For years, proponents of the hydrogen economy have argued that hydrogen will replace traditional hydrocarbon fuels for transportation purposes. But, so far, a lack of new, inexpensive methods for hydrogen production and storage has impeded this goal. Over the last several years, an MIT professor has been pushing cobalt catalysts as a cheap replacement for the expensive metals typically used to split water. A paper in this week's Proceedings of the National Academies of Science describes the latest progress here: integrating the cobalt catalyst with a silicon solar cell to create a device that uses the sun to split water.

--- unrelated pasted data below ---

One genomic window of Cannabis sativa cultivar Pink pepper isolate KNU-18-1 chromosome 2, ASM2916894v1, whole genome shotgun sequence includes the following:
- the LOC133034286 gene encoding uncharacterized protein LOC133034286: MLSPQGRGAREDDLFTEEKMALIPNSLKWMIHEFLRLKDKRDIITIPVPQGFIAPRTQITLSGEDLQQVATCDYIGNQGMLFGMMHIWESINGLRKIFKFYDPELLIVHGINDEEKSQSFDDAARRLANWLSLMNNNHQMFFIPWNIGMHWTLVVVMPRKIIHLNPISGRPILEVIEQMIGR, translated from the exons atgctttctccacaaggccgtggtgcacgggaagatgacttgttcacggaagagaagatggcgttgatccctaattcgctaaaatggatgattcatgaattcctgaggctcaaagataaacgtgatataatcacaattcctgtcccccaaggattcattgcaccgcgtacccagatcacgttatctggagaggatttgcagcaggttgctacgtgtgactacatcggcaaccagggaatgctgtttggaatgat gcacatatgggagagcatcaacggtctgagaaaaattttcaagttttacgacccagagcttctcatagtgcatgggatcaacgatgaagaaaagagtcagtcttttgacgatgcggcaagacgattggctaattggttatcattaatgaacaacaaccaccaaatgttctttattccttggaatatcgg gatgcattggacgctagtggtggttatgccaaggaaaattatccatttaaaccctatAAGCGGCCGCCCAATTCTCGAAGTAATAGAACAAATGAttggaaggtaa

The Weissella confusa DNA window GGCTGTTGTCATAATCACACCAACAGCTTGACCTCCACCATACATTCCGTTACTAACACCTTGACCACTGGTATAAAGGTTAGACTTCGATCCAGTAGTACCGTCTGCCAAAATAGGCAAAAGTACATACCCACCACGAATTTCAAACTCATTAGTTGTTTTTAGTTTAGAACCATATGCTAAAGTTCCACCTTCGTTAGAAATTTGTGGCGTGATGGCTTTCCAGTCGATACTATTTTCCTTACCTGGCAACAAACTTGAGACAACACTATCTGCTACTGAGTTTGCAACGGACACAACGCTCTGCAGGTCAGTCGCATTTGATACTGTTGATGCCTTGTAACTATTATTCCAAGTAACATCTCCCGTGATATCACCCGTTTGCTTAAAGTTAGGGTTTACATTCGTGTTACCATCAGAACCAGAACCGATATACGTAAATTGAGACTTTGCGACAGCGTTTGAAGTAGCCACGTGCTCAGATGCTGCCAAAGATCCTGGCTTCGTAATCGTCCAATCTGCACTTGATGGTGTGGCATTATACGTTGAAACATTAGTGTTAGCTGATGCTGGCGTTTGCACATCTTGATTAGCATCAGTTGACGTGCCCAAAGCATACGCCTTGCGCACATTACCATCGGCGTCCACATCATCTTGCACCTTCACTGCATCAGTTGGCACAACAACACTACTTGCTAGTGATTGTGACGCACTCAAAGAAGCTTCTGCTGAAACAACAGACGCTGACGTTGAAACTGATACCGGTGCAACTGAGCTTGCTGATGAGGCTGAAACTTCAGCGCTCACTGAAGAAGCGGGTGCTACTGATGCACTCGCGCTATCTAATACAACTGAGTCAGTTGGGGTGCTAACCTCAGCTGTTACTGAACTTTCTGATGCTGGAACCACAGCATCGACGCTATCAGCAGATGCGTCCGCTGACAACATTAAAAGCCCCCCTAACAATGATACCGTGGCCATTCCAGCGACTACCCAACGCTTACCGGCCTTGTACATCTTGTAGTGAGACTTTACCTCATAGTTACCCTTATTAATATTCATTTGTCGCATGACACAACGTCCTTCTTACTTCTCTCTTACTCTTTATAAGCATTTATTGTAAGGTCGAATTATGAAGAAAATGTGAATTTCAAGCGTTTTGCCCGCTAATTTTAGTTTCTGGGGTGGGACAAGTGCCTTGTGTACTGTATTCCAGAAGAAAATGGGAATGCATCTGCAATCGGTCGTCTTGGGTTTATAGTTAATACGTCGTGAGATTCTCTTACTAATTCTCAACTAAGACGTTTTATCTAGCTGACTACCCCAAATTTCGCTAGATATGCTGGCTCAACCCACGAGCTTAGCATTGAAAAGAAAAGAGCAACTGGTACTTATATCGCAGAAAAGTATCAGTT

Hydrogen is a desirable fuel, because when it is burned or otherwise consumed (as in a fuel cell), it only produces water, although combustion results in small amounts of nitrogen oxides as by-products. However, unlike traditional liquid or gas fuels, hydrogen doesn't exist in its molecular form on Earth, so it must be produced from other sources—it is an energy carrier, rather than an energy source.

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